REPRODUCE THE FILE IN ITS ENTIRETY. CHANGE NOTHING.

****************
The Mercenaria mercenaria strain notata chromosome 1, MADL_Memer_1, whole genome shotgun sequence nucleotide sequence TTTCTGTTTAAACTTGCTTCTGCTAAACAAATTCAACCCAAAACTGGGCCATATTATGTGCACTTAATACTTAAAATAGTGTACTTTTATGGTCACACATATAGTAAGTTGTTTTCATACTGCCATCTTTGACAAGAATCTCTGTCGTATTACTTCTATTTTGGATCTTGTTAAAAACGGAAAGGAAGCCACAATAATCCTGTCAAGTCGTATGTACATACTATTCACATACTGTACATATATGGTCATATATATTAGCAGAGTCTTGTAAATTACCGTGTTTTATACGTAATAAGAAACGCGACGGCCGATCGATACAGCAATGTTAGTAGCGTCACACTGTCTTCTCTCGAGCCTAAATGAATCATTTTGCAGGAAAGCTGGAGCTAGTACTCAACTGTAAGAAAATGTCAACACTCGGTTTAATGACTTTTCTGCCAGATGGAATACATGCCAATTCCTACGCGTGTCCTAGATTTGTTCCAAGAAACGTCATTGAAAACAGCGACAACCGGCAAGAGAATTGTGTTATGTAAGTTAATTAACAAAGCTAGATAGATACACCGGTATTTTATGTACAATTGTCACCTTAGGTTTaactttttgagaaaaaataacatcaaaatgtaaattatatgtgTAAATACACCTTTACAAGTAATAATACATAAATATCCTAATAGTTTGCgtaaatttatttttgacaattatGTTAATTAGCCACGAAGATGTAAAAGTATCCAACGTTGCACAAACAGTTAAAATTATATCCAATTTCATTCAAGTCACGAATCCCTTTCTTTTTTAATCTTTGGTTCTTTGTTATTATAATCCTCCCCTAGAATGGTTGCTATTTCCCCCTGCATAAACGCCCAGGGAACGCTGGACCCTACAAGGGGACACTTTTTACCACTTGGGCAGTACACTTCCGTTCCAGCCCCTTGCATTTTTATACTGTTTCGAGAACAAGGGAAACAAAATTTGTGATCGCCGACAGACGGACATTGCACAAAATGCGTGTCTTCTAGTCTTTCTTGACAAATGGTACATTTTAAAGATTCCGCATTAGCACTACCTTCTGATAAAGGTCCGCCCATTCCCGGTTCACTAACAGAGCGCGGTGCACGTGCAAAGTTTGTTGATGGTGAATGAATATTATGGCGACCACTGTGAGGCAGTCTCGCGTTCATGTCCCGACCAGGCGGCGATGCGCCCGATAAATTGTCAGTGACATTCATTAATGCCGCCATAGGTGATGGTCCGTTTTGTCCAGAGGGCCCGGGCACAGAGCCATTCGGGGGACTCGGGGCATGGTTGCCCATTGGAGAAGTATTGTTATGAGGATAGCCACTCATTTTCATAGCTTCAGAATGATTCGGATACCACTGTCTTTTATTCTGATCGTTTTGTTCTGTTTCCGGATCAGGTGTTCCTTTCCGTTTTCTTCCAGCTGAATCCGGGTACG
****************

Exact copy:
The Mercenaria mercenaria strain notata chromosome 1, MADL_Memer_1, whole genome shotgun sequence nucleotide sequence TTTCTGTTTAAACTTGCTTCTGCTAAACAAATTCAACCCAAAACTGGGCCATATTATGTGCACTTAATACTTAAAATAGTGTACTTTTATGGTCACACATATAGTAAGTTGTTTTCATACTGCCATCTTTGACAAGAATCTCTGTCGTATTACTTCTATTTTGGATCTTGTTAAAAACGGAAAGGAAGCCACAATAATCCTGTCAAGTCGTATGTACATACTATTCACATACTGTACATATATGGTCATATATATTAGCAGAGTCTTGTAAATTACCGTGTTTTATACGTAATAAGAAACGCGACGGCCGATCGATACAGCAATGTTAGTAGCGTCACACTGTCTTCTCTCGAGCCTAAATGAATCATTTTGCAGGAAAGCTGGAGCTAGTACTCAACTGTAAGAAAATGTCAACACTCGGTTTAATGACTTTTCTGCCAGATGGAATACATGCCAATTCCTACGCGTGTCCTAGATTTGTTCCAAGAAACGTCATTGAAAACAGCGACAACCGGCAAGAGAATTGTGTTATGTAAGTTAATTAACAAAGCTAGATAGATACACCGGTATTTTATGTACAATTGTCACCTTAGGTTTaactttttgagaaaaaataacatcaaaatgtaaattatatgtgTAAATACACCTTTACAAGTAATAATACATAAATATCCTAATAGTTTGCgtaaatttatttttgacaattatGTTAATTAGCCACGAAGATGTAAAAGTATCCAACGTTGCACAAACAGTTAAAATTATATCCAATTTCATTCAAGTCACGAATCCCTTTCTTTTTTAATCTTTGGTTCTTTGTTATTATAATCCTCCCCTAGAATGGTTGCTATTTCCCCCTGCATAAACGCCCAGGGAACGCTGGACCCTACAAGGGGACACTTTTTACCACTTGGGCAGTACACTTCCGTTCCAGCCCCTTGCATTTTTATACTGTTTCGAGAACAAGGGAAACAAAATTTGTGATCGCCGACAGACGGACATTGCACAAAATGCGTGTCTTCTAGTCTTTCTTGACAAATGGTACATTTTAAAGATTCCGCATTAGCACTACCTTCTGATAAAGGTCCGCCCATTCCCGGTTCACTAACAGAGCGCGGTGCACGTGCAAAGTTTGTTGATGGTGAATGAATATTATGGCGACCACTGTGAGGCAGTCTCGCGTTCATGTCCCGACCAGGCGGCGATGCGCCCGATAAATTGTCAGTGACATTCATTAATGCCGCCATAGGTGATGGTCCGTTTTGTCCAGAGGGCCCGGGCACAGAGCCATTCGGGGGACTCGGGGCATGGTTGCCCATTGGAGAAGTATTGTTATGAGGATAGCCACTCATTTTCATAGCTTCAGAATGATTCGGATACCACTGTCTTTTATTCTGATCGTTTTGTTCTGTTTCCGGATCAGGTGTTCCTTTCCGTTTTCTTCCAGCTGAATCCGGGTACG